In another embodiment, the agitation members 14 can be substantially spherical. A substantially spherical agitation member 14 can be advantageous because the spherical shape allows the agitation member 14 to help release cells from the organ 28 without severe mechanical disruption. Furthermore, severe mechanical disruption, which may be produced by agitation members 14 with edges, can damage or destroy some cells during the cell isolation. However, although a substantially spherical agitation member 14 can be advantageous, the invention is not limited in this regard as other shaped agitation members 14 may be used.

Additionally, the combined attributes of the agitation members 14 discussed above can have beneficial synergistic effects. While the non-corrosive metal provides hardness, durability, and an easily sterilized surface, the agitation member 14 can still have a relatively light mass, which can be beneficial for gentle agitation, because of the interior 13 with at least one void 15. A solid agitation member 14 of similar dimensions and made from the same material would have a much greater mass and thus a greater density. The resulting agitation member 14 may not be capable of gentle agitation. Furthermore, the continuous exterior surface of the agitation members 14 can also facilitate gentle agitation, as it lacks edges and also does not compromise sterilization.

In another aspect, the digestion chamber 12 can be of a suitable size to hold whole organs 28 or large pieces of organs 28, or can be a smaller size to contain small pieces of organs 28. The digestion chamber 12 can also include any number of monitoring sensors, such as a thermocouple 22, or any other suitable means for measuring temperature, as it may be beneficial to measure the temperature inside the digestion chamber 12. The temperature can also be measured outside of the chamber 12.

A system for isolating cells from organs 28 is shown in FIG. 4. In FIG. 4, the apparatus 10 is shown with the digestion chamber 12 having inlet 16 and outlet 18. The digestion chamber 12 can be connected to a recirculating system as shown in FIG. 4; however, the method is not limited to a recirculating system as a non-recirculating system can be used and may even be advantageous in some situations.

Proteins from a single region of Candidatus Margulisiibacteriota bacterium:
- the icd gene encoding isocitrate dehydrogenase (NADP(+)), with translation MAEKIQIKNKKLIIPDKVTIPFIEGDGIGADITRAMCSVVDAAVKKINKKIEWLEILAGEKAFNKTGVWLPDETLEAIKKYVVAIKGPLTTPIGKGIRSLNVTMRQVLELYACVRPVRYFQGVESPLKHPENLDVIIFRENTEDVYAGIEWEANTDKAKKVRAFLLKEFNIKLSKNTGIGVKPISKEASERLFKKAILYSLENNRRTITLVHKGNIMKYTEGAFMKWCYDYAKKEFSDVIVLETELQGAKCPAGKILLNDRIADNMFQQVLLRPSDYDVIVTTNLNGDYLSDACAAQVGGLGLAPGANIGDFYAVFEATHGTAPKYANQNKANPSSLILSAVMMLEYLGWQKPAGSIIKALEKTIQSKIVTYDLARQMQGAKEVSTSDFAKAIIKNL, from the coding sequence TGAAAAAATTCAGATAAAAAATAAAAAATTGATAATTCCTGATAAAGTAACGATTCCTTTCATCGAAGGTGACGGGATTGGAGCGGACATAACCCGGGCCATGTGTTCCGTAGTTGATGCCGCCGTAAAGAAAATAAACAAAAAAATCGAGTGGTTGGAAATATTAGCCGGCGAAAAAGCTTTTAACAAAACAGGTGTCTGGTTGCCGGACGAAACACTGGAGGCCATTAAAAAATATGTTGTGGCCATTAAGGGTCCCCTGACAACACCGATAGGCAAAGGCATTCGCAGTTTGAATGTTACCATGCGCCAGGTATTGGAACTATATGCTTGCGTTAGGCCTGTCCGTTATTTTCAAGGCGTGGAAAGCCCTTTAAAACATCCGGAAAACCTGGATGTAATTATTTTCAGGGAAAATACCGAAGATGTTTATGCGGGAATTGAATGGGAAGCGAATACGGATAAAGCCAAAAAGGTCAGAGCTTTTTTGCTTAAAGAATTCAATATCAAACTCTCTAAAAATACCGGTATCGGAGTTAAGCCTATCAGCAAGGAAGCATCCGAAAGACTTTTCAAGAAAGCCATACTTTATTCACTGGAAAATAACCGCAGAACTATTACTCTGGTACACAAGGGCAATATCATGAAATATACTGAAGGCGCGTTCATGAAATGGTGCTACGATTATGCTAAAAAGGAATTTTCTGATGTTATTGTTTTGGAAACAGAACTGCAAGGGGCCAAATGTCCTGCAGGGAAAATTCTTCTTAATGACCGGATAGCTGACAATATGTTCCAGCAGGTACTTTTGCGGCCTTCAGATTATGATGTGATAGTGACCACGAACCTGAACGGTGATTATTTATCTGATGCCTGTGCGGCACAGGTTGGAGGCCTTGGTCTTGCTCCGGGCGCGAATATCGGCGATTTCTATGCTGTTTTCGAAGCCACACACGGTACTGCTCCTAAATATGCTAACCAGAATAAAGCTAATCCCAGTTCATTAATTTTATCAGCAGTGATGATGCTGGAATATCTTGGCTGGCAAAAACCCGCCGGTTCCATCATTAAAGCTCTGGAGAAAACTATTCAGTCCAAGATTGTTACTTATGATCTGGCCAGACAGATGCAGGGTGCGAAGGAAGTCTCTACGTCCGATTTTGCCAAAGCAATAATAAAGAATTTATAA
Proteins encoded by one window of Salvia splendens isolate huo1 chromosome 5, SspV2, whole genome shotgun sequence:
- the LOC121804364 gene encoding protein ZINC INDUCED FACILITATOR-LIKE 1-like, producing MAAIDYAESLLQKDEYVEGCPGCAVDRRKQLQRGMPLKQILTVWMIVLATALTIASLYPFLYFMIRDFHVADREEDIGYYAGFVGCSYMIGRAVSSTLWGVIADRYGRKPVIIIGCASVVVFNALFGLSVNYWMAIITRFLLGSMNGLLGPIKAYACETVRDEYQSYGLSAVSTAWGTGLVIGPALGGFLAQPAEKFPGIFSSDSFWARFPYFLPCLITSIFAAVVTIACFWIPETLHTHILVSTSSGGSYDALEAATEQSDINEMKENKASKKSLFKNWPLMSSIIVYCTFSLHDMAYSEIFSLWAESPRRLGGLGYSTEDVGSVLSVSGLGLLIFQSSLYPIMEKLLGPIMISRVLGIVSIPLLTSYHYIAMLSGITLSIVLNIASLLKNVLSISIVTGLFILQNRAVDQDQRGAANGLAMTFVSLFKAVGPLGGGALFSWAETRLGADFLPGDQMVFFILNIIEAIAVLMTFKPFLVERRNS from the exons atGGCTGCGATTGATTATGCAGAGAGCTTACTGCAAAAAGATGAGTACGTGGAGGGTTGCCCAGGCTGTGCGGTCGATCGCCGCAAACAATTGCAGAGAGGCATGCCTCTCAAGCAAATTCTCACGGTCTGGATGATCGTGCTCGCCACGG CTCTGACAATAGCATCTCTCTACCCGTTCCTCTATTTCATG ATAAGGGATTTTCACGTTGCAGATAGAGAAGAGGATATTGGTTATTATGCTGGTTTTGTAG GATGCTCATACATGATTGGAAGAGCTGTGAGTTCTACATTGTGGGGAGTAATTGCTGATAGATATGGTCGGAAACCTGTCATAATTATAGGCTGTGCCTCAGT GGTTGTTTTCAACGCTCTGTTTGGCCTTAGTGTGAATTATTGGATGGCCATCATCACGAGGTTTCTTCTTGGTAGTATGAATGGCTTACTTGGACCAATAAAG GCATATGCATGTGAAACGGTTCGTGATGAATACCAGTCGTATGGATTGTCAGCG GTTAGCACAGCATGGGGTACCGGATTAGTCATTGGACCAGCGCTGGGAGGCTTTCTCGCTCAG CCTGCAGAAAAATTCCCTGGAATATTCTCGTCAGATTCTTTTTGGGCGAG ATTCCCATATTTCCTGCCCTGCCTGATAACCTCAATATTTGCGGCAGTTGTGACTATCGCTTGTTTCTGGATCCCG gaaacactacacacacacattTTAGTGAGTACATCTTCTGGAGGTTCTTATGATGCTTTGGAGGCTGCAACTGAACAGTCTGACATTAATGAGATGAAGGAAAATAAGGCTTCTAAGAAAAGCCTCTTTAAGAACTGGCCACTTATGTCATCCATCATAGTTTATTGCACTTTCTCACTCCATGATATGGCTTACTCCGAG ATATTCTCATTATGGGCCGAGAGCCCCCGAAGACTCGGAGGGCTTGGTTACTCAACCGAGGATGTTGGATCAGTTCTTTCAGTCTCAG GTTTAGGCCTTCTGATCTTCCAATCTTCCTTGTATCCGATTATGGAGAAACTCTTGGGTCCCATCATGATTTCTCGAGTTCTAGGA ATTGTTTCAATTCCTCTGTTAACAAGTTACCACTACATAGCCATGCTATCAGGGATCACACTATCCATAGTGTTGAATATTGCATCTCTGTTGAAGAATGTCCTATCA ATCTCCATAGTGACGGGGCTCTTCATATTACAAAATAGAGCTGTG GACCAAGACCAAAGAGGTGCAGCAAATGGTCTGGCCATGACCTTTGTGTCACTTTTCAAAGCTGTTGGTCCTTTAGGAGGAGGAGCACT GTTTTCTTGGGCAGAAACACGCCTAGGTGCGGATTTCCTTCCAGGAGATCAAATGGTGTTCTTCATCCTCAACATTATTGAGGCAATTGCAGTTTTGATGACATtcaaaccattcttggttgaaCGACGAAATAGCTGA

In overview, in one method for isolating cells from organs 28, the user provides an organ 28 in a digestion chamber 12 containing a physiologically compatible medium with at least one protease. The physiologically compatible medium can flow through the inlet 16, the digestion chamber 12, and exit through the outlet 18. The digestion chamber 12 can include a separator 20 that permits the physiologically compatible medium and the isolated cells to exit the digestion chamber 12 while retaining the organ 28 inside the digestion chamber 12. At least one agitation member 14 with an interior 13 having at least one void 15 is provided in the digestion chamber 12. The agitation members 14 are moved with the digestion chamber 12 to agitate the organ 28 and facilitate the release of the cells. In one embodiment of the method, the agitation members 14 are moved by gently shaking the digestion chamber 12. Finally, the isolated cells are collected.

In a system for recirculating the physiologically compatible medium as shown in FIG. 4, the physiologically compatible medium can be heated prior to entering the digestion chamber 12. Before the physiologically compatible medium is introduced to the digestion chamber 12, a pump 32 can pump the physiologically compatible medium first through a conduit 35 to a heating device 36. The physiologically compatible medium can be heated by the heating device 36 through any suitable means. The physiologically compatible medium can be heated to a temperature selected to maximize the effect of the protease. As is known in the art, the catalytic rate of a protease can be improved within a range of temperatures; therefore, the temperature selected to heat the physiologically compatible medium can be dependent on a variety of factors, including the specific protease or combination of proteases used. Accordingly, physiologically compatible medium can be heated to a temperature between 24 C.-40 C. For example, the physiologically compatible medium can be heated to about 37 C.; however, the method is not limited in this regard, as a combination of factors are used to determine the temperature to which to heat the physiologically compatible medium.

After the physiologically compatible medium is heated to the proper temperature, physiologically compatible medium can be flowed through conduit 39 into the digestion chamber 12 through the inlet 16. The physiologically compatible medium with at least one protease can isolate the cells from the organ 28. To facilitate the release of isolated cells, the agitation members 14 are moved, for example, by shaking the digestion chamber 12, so as to gently agitate the organ 28.